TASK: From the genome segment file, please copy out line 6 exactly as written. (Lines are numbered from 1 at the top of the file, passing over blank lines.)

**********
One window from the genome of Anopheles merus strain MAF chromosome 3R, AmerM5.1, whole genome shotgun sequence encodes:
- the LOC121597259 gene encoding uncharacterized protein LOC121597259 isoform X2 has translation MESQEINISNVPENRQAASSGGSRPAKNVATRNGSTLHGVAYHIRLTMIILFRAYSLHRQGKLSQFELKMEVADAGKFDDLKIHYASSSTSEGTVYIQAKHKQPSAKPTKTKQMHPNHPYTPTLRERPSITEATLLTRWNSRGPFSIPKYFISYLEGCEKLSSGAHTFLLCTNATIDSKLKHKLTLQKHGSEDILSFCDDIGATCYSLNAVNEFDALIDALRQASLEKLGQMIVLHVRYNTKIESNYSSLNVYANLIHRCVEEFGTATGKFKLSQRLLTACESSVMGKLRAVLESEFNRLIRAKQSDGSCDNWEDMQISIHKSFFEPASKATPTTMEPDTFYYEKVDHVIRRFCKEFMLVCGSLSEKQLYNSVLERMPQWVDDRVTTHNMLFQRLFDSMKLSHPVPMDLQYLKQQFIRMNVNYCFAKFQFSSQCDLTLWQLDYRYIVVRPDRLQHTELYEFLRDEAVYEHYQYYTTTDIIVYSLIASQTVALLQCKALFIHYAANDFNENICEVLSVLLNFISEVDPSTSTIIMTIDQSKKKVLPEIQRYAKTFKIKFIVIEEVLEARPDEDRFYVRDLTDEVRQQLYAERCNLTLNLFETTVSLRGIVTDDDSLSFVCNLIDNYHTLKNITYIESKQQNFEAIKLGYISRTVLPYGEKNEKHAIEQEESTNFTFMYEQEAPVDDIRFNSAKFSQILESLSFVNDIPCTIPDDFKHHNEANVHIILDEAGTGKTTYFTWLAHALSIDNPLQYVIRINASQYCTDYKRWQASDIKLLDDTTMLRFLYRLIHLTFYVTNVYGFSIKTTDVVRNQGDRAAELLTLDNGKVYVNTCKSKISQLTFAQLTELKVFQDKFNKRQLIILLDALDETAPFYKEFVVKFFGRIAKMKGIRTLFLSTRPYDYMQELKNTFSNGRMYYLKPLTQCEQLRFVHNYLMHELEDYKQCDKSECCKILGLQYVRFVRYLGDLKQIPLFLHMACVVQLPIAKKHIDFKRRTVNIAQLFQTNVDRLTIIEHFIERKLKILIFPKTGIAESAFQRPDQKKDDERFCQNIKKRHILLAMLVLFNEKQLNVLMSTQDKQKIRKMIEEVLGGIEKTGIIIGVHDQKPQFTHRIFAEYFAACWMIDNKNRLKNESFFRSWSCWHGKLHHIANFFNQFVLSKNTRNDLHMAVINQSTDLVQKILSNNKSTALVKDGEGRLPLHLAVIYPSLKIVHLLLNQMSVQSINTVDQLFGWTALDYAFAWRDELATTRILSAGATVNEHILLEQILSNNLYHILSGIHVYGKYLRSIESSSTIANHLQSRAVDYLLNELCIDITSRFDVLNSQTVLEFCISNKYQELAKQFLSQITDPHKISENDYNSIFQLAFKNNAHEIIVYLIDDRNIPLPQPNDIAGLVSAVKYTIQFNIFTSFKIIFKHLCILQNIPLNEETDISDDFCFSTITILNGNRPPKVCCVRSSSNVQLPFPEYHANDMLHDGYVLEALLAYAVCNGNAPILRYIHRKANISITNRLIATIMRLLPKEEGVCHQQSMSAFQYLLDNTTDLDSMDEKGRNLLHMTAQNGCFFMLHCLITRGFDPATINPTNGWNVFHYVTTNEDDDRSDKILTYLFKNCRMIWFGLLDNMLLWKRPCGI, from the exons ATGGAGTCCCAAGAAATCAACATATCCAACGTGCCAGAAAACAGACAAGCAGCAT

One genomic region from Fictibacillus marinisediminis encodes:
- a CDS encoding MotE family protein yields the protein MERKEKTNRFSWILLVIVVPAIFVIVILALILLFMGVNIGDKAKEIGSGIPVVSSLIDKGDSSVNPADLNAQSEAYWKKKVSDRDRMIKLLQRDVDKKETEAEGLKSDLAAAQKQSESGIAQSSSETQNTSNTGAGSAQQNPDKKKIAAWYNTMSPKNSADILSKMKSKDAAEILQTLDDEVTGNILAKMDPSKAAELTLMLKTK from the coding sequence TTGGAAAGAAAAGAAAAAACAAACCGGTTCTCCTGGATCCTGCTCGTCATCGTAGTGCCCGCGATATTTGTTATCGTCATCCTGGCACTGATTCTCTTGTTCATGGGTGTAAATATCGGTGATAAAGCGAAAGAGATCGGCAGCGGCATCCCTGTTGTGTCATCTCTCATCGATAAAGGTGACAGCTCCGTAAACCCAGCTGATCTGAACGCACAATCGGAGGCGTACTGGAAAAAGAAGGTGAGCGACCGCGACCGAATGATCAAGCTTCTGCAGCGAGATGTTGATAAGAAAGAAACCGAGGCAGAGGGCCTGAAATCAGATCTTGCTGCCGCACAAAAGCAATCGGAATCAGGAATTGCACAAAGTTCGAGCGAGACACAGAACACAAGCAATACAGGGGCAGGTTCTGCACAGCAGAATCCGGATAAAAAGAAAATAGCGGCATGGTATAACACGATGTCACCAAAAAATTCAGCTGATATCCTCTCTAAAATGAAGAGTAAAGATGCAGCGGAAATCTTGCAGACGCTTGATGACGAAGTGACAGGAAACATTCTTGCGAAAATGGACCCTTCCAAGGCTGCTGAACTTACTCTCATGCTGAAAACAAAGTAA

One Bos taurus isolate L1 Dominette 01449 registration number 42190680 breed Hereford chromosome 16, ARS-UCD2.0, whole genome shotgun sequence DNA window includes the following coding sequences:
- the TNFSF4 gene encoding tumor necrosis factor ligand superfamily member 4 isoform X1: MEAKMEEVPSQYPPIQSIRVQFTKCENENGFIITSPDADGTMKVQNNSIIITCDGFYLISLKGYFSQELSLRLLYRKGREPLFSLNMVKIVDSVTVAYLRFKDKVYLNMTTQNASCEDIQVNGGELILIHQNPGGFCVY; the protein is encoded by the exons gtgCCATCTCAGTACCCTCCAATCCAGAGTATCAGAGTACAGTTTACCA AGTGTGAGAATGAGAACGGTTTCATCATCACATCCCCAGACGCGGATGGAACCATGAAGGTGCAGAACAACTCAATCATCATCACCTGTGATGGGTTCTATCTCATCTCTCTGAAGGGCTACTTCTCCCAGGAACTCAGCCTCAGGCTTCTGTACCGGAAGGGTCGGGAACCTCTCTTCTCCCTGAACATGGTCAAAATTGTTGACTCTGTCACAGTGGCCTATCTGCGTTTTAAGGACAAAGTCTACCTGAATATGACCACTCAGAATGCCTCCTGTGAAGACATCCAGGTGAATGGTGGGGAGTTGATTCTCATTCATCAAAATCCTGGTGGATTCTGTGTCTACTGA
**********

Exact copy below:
- the TNFSF4 gene encoding tumor necrosis factor ligand superfamily member 4 isoform X1: MEAKMEEVPSQYPPIQSIRVQFTKCENENGFIITSPDADGTMKVQNNSIIITCDGFYLISLKGYFSQELSLRLLYRKGREPLFSLNMVKIVDSVTVAYLRFKDKVYLNMTTQNASCEDIQVNGGELILIHQNPGGFCVY; the protein is encoded by the exons gtgCCATCTCAGTACCCTCCAATCCAGAGTATCAGAGTACAGTTTACCA AGTGTGAGAATGAGAACGGTTTCATCATCACATCCCCAGACGCGGATGGAACCATGAAGGTGCAGAACAACTCAATCATCATCACCTGTGATGGGTTCTATCTCATCTCTCTGAAGGGCTACTTCTCCCAGGAACTCAGCCTCAGGCTTCTGTACCGGAAGGGTCGGGAACCTCTCTTCTCCCTGAACATGGTCAAAATTGTTGACTCTGTCACAGTGGCCTATCTGCGTTTTAAGGACAAAGTCTACCTGAATATGACCACTCAGAATGCCTCCTGTGAAGACATCCAGGTGAATGGTGGGGAGTTGATTCTCATTCATCAAAATCCTGGTGGATTCTGTGTCTACTGA